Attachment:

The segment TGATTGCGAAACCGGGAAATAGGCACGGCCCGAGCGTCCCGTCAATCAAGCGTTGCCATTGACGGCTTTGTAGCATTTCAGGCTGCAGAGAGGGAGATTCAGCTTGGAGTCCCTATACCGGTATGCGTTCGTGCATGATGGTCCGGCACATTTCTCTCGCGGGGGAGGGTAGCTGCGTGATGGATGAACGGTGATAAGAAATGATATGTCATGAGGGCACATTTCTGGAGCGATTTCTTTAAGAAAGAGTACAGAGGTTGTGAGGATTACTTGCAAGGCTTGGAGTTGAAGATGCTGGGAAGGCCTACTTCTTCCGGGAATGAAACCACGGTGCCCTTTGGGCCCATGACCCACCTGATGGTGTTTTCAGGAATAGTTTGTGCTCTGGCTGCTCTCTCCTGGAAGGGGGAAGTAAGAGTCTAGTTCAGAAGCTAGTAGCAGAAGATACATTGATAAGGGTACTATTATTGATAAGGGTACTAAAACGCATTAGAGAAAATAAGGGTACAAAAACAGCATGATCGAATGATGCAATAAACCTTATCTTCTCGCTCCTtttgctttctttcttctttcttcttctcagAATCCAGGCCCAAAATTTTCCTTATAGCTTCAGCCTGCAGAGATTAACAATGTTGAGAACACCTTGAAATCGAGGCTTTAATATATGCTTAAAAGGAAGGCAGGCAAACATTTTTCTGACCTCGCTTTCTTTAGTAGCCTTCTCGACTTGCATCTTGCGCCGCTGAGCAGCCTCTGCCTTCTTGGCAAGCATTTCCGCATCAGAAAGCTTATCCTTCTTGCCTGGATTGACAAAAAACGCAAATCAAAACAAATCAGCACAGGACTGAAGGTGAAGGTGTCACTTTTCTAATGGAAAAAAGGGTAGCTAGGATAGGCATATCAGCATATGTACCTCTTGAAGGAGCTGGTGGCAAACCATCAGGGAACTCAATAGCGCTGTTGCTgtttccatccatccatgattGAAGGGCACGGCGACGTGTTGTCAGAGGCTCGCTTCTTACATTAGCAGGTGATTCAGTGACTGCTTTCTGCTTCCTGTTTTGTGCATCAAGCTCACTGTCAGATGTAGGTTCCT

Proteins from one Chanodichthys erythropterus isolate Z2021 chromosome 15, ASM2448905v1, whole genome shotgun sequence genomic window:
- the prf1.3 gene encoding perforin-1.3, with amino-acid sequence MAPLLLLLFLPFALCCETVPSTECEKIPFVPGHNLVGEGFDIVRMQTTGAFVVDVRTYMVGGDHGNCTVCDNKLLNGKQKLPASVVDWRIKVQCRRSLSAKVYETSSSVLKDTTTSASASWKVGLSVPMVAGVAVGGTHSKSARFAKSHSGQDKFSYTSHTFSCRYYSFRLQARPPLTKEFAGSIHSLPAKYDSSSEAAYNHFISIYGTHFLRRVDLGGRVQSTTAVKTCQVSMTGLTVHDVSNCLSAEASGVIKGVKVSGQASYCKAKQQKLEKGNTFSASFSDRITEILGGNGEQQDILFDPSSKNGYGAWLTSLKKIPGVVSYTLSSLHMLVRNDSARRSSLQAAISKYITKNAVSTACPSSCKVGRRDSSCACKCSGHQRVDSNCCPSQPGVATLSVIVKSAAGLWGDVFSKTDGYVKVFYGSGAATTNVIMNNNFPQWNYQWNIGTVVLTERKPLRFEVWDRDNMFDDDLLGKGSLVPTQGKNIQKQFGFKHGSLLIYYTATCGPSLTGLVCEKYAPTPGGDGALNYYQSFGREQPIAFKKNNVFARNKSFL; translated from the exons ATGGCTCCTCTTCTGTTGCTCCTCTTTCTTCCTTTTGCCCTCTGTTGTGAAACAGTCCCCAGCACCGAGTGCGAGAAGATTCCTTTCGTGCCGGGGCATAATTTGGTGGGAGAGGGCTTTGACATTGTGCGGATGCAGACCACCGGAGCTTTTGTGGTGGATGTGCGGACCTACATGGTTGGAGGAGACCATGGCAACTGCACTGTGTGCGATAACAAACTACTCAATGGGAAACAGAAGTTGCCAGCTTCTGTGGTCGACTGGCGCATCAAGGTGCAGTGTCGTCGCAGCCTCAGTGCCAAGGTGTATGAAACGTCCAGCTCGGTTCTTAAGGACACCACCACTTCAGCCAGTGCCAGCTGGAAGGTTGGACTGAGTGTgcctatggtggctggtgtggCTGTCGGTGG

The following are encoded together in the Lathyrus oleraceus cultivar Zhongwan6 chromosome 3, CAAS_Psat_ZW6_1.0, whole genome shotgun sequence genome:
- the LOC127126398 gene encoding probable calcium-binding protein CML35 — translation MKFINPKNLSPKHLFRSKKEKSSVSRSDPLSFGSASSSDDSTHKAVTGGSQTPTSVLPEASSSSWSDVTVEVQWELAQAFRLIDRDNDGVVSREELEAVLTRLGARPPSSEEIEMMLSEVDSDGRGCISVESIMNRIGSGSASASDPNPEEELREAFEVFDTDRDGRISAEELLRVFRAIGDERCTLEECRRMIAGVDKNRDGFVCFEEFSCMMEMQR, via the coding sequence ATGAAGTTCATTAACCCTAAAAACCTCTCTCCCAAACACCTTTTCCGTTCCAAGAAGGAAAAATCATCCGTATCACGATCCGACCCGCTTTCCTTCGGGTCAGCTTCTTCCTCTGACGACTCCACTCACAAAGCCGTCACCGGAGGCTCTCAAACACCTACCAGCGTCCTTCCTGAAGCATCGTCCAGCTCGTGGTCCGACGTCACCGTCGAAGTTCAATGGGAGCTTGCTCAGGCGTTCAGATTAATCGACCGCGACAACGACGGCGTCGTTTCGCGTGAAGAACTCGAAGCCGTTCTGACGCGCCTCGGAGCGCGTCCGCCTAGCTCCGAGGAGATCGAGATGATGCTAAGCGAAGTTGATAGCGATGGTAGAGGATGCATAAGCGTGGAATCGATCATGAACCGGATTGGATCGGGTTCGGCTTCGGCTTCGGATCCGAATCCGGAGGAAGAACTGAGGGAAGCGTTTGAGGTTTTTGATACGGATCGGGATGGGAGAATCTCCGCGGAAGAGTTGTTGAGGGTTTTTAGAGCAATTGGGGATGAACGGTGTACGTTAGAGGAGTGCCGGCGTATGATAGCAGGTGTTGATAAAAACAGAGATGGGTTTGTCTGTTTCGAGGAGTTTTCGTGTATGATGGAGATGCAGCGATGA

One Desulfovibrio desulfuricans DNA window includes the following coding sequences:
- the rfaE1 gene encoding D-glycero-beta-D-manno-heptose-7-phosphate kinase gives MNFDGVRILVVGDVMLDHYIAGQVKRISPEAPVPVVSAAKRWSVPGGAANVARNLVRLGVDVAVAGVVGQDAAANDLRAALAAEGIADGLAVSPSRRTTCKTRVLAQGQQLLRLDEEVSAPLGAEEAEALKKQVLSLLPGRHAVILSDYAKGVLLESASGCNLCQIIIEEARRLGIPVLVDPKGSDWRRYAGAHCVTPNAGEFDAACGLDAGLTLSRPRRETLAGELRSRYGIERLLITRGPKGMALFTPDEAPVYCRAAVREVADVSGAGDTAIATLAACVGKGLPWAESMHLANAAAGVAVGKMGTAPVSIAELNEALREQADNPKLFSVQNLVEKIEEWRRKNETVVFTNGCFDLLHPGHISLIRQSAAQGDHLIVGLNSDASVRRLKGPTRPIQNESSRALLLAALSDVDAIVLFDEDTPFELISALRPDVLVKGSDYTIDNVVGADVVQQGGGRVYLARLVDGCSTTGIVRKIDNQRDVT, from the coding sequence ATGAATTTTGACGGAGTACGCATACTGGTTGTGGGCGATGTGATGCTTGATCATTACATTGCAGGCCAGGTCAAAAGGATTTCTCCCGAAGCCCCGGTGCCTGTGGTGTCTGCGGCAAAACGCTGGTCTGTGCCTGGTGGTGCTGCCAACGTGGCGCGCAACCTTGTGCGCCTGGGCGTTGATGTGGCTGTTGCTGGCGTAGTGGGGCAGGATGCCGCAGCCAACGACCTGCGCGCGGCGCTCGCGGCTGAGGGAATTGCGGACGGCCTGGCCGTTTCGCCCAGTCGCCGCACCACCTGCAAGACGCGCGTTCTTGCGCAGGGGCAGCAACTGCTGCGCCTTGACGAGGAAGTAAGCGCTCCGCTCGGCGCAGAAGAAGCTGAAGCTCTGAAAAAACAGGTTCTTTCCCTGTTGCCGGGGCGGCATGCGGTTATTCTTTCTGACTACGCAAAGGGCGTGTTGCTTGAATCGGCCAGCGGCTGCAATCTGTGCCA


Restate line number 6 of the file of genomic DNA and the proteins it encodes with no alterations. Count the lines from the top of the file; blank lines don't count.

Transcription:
One Desulfovibrio desulfuricans DNA window includes the following coding sequences: